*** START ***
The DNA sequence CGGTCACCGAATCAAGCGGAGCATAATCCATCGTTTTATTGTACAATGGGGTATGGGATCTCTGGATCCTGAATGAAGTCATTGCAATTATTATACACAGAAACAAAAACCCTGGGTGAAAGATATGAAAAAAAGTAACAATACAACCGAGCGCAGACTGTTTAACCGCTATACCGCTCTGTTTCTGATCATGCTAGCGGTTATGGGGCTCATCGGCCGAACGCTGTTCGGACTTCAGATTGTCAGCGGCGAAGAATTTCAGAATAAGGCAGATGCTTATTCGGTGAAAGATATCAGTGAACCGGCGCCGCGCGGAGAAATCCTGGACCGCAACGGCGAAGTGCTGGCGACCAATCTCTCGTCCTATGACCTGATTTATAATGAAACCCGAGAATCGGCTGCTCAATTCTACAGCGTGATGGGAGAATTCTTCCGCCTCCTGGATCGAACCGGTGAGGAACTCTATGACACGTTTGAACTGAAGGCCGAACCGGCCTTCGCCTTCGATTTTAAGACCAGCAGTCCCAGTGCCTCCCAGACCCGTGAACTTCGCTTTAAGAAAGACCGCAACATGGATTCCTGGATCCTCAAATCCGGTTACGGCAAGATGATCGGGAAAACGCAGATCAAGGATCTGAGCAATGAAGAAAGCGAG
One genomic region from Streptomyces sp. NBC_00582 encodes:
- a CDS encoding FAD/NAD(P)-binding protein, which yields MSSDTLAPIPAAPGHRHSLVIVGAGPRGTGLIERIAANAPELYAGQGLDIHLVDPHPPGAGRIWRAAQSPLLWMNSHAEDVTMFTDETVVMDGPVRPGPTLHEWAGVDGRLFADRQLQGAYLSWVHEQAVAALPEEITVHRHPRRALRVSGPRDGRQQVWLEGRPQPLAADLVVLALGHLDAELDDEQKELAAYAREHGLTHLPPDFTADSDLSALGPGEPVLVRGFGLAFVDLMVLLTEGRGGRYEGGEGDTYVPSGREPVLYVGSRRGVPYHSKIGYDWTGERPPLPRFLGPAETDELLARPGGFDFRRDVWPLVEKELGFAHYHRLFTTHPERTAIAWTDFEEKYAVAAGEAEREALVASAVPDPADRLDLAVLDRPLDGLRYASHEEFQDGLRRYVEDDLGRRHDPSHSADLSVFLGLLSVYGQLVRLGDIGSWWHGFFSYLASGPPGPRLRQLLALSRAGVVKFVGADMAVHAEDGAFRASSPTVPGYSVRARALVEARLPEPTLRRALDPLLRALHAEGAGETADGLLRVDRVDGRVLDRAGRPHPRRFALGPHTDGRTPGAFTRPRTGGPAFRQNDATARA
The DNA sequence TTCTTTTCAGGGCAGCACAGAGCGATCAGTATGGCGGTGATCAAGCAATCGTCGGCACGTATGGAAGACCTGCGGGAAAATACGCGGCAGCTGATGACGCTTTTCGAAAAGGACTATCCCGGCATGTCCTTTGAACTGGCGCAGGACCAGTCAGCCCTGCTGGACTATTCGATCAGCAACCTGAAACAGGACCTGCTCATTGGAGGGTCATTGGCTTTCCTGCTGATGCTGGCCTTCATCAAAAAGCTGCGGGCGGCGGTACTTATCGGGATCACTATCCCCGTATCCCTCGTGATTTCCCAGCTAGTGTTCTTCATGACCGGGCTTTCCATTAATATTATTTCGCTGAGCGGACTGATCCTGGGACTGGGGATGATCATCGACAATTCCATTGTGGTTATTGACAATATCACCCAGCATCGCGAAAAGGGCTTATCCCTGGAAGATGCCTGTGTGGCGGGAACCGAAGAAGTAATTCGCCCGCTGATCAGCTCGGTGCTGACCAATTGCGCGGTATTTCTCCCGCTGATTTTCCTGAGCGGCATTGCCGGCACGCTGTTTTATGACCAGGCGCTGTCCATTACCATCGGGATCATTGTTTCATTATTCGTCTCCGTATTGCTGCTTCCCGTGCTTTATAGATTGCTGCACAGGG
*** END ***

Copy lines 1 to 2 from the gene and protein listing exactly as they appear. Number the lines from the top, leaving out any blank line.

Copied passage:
The DNA sequence CGGTCACCGAATCAAGCGGAGCATAATCCATCGTTTTATTGTACAATGGGGTATGGGATCTCTGGATCCTGAATGAAGTCATTGCAATTATTATACACAGAAACAAAAACCCTGGGTGAAAGATATGAAAAAAAGTAACAATACAACCGAGCGCAGACTGTTTAACCGCTATACCGCTCTGTTTCTGATCATGCTAGCGGTTATGGGGCTCATCGGCCGAACGCTGTTCGGACTTCAGATTGTCAGCGGCGAAGAATTTCAGAATAAGGCAGATGCTTATTCGGTGAAAGATATCAGTGAACCGGCGCCGCGCGGAGAAATCCTGGACCGCAACGGCGAAGTGCTGGCGACCAATCTCTCGTCCTATGACCTGATTTATAATGAAACCCGAGAATCGGCTGCTCAATTCTACAGCGTGATGGGAGAATTCTTCCGCCTCCTGGATCGAACCGGTGAGGAACTCTATGACACGTTTGAACTGAAGGCCGAACCGGCCTTCGCCTTCGATTTTAAGACCAGCAGTCCCAGTGCCTCCCAGACCCGTGAACTTCGCTTTAAGAAAGACCGCAACATGGATTCCTGGATCCTCAAATCCGGTTACGGCAAGATGATCGGGAAAACGCAGATCAAGGATCTGAGCAATGAAGAAAGCGAG
One genomic region from Streptomyces sp. NBC_00582 encodes: